Median Income versus Damaged Housing

Map 1–Median Household Income by 2010 Census Tracts.  Source: NHGIS

Map 2–Median Household Income versus Total Housing Registered as Damaged by Sandy, by 2010 Census Block Groups.  Only some block groups had enough damaged homes registered with the federal Department of Housing and Urban Development to appear here.   You can see how many damaged homes were registered in a particular block group by hovering over/clicking on that area.  Sources: NHGIS and HUD

Superstorm Sandy inflicted much of its greatest damage along the poorer coastlines of Greater New York, while sparing many if not all of its wealthiest beach fronts. The first map here shows how 2010 median incomes vary across the Long Island and Greater New York, with dark red the highest and light yellow the lowest. The second illustrates those areas where the greatest over damage to housing concentrated, based on totals compiled by the federal Department of Housing and Urban Development.   Not all tracts had reimbursed repairs that show here, but tracts having the homes registered as damaged are the darkest, while lesser amounts of registered damage are rendered by progressively lighter shades of blue.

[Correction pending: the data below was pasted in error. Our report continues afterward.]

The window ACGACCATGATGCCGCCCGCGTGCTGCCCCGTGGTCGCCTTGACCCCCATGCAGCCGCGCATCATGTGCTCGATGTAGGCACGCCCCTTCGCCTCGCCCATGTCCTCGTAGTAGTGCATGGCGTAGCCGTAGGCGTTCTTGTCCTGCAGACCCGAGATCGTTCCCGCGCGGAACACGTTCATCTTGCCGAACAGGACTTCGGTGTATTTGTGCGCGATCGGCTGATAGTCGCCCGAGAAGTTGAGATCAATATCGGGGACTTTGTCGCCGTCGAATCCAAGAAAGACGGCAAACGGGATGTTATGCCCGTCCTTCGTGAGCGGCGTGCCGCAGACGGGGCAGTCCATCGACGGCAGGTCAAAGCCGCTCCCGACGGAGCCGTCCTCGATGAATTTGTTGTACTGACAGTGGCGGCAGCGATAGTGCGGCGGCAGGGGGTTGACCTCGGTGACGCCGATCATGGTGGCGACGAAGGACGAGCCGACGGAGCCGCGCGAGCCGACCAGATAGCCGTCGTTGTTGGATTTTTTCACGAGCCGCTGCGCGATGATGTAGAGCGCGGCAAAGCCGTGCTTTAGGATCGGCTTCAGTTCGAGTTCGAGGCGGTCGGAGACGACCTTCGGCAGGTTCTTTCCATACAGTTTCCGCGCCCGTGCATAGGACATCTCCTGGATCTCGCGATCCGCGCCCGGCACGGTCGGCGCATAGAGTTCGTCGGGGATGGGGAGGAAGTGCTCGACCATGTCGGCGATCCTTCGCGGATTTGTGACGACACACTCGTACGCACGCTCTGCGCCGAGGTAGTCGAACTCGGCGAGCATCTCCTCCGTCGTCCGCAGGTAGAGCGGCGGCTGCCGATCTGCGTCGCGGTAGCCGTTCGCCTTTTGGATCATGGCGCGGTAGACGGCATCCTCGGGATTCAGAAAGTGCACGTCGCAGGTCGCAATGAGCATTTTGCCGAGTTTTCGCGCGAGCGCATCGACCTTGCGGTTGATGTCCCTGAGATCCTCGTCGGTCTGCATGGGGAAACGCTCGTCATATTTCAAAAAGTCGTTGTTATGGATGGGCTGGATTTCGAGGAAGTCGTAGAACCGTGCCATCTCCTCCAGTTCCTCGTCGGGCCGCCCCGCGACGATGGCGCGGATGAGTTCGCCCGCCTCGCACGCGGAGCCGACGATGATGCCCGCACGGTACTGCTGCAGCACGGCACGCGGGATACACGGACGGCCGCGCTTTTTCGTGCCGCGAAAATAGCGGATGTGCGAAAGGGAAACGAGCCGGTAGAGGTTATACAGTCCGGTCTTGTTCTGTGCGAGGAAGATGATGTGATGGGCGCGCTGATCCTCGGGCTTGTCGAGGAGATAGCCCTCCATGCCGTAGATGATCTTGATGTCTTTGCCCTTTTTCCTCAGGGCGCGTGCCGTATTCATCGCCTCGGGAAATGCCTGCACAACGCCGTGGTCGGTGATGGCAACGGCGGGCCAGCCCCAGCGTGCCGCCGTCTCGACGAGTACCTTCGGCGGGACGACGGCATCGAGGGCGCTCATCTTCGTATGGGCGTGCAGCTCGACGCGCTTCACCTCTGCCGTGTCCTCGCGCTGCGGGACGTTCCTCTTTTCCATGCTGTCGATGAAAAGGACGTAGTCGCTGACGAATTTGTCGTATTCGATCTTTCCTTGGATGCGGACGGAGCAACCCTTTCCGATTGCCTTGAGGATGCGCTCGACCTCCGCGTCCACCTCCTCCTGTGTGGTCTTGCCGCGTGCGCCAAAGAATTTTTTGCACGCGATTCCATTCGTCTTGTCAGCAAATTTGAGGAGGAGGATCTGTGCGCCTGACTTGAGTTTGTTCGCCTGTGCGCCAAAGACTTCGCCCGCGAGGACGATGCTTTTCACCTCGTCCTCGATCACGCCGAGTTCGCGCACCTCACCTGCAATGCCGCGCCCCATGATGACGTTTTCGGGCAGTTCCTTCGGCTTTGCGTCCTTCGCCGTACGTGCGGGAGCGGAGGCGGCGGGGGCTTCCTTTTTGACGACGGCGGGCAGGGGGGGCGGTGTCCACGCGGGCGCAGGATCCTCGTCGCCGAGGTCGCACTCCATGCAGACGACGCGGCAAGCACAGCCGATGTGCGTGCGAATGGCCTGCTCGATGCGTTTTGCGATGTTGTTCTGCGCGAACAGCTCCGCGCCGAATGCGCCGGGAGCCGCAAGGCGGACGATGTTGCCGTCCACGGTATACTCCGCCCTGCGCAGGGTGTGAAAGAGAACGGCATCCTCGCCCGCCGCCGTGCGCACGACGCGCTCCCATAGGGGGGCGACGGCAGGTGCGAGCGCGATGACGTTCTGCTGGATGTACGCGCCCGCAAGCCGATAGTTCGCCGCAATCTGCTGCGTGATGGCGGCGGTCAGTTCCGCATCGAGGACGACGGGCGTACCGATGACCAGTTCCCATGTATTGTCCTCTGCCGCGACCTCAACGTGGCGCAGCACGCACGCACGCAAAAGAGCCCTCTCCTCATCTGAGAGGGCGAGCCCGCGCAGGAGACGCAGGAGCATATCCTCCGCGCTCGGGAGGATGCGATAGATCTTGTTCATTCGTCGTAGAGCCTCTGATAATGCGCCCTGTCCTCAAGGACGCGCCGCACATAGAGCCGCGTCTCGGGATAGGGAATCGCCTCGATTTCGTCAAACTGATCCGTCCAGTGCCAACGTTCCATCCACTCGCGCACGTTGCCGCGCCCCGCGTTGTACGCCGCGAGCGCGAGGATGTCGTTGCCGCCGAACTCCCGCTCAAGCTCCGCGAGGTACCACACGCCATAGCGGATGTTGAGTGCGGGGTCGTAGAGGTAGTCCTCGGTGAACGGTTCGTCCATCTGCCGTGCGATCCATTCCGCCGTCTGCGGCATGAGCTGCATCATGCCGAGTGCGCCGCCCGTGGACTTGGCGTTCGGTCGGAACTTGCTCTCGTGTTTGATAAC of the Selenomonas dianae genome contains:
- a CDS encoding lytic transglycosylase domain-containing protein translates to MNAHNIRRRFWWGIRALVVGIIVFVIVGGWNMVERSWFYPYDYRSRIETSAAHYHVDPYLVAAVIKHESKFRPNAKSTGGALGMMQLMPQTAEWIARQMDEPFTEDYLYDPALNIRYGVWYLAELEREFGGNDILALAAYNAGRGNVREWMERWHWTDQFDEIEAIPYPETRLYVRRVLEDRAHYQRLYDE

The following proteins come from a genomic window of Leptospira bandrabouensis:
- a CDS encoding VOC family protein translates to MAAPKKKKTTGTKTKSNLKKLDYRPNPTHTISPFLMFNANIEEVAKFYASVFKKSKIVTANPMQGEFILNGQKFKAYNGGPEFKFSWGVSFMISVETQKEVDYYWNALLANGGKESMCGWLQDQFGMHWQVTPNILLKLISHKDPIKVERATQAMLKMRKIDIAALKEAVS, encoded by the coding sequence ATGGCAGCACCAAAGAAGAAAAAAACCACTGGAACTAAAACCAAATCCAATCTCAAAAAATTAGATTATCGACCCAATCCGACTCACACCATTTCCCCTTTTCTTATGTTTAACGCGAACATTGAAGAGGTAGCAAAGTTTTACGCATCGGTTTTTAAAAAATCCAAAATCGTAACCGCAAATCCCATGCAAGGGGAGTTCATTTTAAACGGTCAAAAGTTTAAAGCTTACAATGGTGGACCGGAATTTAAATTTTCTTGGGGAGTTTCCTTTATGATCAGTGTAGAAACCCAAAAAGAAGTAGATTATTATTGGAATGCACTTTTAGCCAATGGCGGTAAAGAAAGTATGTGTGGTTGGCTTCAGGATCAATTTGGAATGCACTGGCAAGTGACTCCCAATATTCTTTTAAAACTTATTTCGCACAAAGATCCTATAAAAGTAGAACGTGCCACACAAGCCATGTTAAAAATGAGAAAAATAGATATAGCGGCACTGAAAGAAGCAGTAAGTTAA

Inland damages came mostly from high winds and toppled trees. While some of these occurred in wealthier tracts in the townships of Oyster Bay and Huntington, the majority happened in lower income tracts across Hempstead, West Babylon, and Islip. Coastal damages came largely from water and inundations.  By far the highest levels of damage, and most all of the darkest colored block groups, lie along the southerly coast from the boroughs of Brooklyn and Queens into Nassau County.   Further east, out along Suffolk’s southern coast, while the damage was also severe, wealthier tracts were far more interspersed with less wealthy ones, spreading more the damage across differences of income and affluence.   Zoom in closer to an area containing both–for instance, the southwestern corner of Nassau County–however, and you can see some real differences in demonstrated vulnerability.  Less affluent towns such as Inwood, Island Park and Long Beach were hit harder than richer ones such as Hewlett Harbor, Woodmere, and Lawrence.    

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